No fireworks concluded the appreciably mellow Music Conference. The final night's Latin music fiesta at Auditorium Shores got canceled due to wet grounds, and the mainstream yearned for a Kanye appearance that wasn't going to happen. SXSW tried unsuccessfully to book the hip-hop superstar, who also bailed on a Jimmy Kimmel Live! taping Friday at the Long Center.
As it played out, the hottest ticket in town Saturday was North Carolina's J. Cole, who stoked a packed Moody Theater with tracks from his recent chart-topper 2014 Forest Hills Drive. (A review of which concluded five nights of online coverage at Earache! austinchronicle.com/music.) After inhaling Cole's potent smoke and witnessing the intimidating inspiration of gangster Freddie Gibbs at a later club show, I closed out my SXSW watching Irish noise rockers Girl Band through a window outside Latitude.
As the young band on its first U.S. tour waged nervy sonic war on a capacity crowd, the most important man in Austin that week stood behind me watching their set. Presumably, SXSW co-founder and Managing Director Roland Swenson could've found V.I.P. accommodations anywhere in town.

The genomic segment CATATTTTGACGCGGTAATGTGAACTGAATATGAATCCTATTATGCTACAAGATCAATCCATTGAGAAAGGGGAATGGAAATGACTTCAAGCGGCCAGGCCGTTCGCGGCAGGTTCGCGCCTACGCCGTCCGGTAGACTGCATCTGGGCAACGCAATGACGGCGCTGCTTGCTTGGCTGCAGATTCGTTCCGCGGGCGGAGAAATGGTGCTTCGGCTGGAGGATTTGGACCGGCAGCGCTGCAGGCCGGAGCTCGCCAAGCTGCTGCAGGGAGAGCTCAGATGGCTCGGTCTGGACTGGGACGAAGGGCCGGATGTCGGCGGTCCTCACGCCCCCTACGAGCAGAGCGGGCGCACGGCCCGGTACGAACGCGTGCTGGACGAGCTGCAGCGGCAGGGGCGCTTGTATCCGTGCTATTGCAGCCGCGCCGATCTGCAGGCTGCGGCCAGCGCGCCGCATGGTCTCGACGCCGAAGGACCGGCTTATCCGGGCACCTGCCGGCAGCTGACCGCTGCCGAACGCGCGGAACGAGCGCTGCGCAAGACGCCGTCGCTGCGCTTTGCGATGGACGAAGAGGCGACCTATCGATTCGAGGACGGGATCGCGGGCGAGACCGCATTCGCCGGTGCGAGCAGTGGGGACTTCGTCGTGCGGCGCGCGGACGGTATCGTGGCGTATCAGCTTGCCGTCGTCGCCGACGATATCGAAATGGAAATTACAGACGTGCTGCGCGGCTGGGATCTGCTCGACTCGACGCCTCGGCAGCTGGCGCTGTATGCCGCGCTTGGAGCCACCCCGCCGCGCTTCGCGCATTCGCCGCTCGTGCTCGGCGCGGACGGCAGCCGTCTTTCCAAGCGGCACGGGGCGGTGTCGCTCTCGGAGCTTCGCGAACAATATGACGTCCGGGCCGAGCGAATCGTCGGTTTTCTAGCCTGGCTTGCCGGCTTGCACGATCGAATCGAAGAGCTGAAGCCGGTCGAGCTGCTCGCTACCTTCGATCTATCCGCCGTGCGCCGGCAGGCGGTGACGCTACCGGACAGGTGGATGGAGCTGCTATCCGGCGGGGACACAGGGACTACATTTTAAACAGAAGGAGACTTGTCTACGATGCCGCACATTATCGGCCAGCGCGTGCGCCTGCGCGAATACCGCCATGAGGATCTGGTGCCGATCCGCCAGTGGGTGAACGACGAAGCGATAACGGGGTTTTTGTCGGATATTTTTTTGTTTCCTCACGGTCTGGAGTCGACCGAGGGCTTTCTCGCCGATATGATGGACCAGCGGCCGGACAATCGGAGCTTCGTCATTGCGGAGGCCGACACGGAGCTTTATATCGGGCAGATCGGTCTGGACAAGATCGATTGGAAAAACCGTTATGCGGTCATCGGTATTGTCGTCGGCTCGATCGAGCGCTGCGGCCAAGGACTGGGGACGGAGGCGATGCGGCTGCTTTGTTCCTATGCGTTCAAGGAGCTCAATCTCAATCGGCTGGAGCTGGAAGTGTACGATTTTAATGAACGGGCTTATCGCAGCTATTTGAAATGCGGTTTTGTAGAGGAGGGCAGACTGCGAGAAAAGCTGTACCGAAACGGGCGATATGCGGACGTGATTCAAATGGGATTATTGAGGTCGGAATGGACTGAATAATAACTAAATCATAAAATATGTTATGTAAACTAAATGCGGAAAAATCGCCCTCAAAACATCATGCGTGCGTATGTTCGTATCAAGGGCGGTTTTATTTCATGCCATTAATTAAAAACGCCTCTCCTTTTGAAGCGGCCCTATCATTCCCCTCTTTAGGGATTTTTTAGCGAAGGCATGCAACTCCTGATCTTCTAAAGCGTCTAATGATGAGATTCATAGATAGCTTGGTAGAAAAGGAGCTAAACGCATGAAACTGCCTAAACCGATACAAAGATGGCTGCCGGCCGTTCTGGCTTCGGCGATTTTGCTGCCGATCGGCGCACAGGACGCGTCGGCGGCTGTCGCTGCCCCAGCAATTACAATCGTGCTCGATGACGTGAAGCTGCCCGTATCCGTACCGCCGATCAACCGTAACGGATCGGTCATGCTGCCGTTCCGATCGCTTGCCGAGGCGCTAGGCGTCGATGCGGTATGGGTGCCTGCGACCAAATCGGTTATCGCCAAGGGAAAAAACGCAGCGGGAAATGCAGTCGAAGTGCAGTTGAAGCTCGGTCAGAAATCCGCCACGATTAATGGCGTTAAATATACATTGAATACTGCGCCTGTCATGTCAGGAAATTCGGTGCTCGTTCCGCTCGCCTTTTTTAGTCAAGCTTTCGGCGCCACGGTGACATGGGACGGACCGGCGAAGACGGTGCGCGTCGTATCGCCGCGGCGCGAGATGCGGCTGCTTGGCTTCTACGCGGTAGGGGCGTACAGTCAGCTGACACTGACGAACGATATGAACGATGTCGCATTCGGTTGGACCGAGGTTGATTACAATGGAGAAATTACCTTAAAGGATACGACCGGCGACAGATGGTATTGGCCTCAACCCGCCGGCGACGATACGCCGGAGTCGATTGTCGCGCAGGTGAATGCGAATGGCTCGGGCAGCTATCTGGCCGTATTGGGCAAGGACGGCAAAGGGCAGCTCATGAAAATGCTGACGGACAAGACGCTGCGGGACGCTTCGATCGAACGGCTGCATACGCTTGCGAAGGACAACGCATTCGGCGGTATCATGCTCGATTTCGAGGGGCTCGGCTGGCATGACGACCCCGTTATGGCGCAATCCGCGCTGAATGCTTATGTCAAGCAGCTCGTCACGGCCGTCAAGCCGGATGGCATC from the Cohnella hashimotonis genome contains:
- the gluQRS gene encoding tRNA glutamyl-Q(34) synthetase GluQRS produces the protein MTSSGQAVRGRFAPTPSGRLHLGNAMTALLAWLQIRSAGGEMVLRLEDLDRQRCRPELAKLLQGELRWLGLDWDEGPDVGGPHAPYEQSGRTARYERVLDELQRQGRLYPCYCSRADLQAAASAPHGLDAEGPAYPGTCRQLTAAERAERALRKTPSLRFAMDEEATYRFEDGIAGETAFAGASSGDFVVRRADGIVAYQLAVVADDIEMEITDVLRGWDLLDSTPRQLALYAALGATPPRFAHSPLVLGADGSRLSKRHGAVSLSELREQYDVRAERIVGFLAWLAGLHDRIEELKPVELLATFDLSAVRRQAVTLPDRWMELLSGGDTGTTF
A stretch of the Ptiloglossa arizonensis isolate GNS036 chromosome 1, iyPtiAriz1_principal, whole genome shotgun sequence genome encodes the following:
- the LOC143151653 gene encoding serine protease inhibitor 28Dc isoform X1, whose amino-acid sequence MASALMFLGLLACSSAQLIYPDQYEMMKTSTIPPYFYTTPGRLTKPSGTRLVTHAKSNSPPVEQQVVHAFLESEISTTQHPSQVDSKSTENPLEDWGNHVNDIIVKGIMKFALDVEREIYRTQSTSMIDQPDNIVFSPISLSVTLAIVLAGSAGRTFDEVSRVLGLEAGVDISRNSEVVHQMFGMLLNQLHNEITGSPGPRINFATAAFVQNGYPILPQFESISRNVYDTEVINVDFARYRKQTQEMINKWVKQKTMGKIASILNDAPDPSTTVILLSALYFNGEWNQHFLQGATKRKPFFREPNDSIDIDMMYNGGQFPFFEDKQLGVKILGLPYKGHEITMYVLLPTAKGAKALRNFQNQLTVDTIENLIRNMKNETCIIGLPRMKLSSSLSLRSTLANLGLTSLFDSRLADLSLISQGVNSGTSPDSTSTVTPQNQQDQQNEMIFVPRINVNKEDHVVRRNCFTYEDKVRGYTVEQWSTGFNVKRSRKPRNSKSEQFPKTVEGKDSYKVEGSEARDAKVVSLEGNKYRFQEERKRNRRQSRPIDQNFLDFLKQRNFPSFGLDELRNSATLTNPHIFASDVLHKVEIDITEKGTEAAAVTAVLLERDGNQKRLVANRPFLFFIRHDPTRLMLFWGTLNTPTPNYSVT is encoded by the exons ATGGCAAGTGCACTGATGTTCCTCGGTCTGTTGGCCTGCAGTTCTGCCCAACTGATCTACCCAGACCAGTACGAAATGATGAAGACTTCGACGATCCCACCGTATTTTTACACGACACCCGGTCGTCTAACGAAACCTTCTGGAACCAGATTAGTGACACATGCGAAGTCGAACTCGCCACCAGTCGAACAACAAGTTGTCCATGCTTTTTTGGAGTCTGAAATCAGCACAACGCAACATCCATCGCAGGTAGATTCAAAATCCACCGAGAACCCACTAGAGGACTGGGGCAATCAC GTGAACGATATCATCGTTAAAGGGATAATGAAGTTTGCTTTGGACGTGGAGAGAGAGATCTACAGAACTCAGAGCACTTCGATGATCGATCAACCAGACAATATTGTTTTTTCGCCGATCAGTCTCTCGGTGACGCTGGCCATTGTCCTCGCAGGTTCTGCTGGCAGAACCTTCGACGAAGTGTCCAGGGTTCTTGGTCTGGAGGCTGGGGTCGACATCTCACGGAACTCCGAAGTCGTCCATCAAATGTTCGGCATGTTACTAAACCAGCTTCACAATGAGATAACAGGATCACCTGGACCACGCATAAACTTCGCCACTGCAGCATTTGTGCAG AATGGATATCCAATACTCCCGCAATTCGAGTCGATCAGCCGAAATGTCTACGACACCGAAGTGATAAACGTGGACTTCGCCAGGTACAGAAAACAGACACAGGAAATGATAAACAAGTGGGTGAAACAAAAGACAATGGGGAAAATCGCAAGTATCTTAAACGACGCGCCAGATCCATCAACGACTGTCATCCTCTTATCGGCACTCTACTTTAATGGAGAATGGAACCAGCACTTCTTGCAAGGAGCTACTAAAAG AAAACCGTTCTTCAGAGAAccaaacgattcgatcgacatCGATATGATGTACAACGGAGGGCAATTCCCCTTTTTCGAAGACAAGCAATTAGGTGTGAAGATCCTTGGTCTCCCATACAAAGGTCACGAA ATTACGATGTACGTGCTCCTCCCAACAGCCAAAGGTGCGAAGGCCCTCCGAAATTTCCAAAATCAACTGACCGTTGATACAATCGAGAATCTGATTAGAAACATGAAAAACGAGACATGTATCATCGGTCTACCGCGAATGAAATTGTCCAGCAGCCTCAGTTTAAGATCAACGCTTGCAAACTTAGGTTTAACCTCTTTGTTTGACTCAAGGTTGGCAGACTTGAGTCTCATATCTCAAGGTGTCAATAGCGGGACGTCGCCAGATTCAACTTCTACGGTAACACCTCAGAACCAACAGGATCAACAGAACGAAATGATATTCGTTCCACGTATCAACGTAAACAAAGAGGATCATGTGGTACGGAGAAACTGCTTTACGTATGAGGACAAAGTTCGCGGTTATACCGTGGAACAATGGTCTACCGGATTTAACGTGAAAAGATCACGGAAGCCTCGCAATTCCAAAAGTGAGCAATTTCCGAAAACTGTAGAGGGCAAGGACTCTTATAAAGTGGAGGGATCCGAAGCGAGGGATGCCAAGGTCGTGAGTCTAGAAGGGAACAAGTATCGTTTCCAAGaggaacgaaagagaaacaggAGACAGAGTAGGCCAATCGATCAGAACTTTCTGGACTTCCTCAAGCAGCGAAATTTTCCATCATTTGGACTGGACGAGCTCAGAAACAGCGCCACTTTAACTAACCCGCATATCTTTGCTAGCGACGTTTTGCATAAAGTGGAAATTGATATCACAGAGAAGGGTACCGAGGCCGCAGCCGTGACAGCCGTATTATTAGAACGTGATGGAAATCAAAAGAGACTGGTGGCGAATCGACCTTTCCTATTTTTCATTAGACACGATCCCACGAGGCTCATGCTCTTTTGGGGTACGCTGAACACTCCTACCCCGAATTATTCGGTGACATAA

"What's wrong, you couldn't get in?" I joked.
"This is a good spot, man," he replied.
SXSW Police Blotter
Run the Jewels were attacked at the Spotify House on Monday. During a performance, an assailant stormed the stage and attempted to punch rapper EL-P before being bounced by Killer Mike and their bodyguards. Killer Mike sustained a torn rotator cuff during the incident.
Austin's Public Assembly and Code Enforcement (PACE), along with Austin Fire and Health departments, issued 42 citations to event organizers during SXSW for infractions ranging from overcrowding to obstructing fire exits. In total, 24 events were shut down, though many were allowed to reopen the same night. Records show a verbal warning was given to an "unknown band playing the back of a van" in the Wendy's parking lot on Thursday.
I found a half-gram of molly on the sidewalk Thursday night, indicating that some still can't differentiate SXSW from Bonnaroo.
A brawl broke out at Gypsy Lounge on Thursday evening, requiring pepper spray from on-site constables. The venue closed for the evening, displacing several performances, but reopened the next day.
SXSW showcasing artist Yung Gleesh is wanted in Austin for sexual assault. The Washington, D.C., rapper stands accused of forcing himself on a passed-out woman at a mutual friend's house on Friday. He fled on foot before police arrived.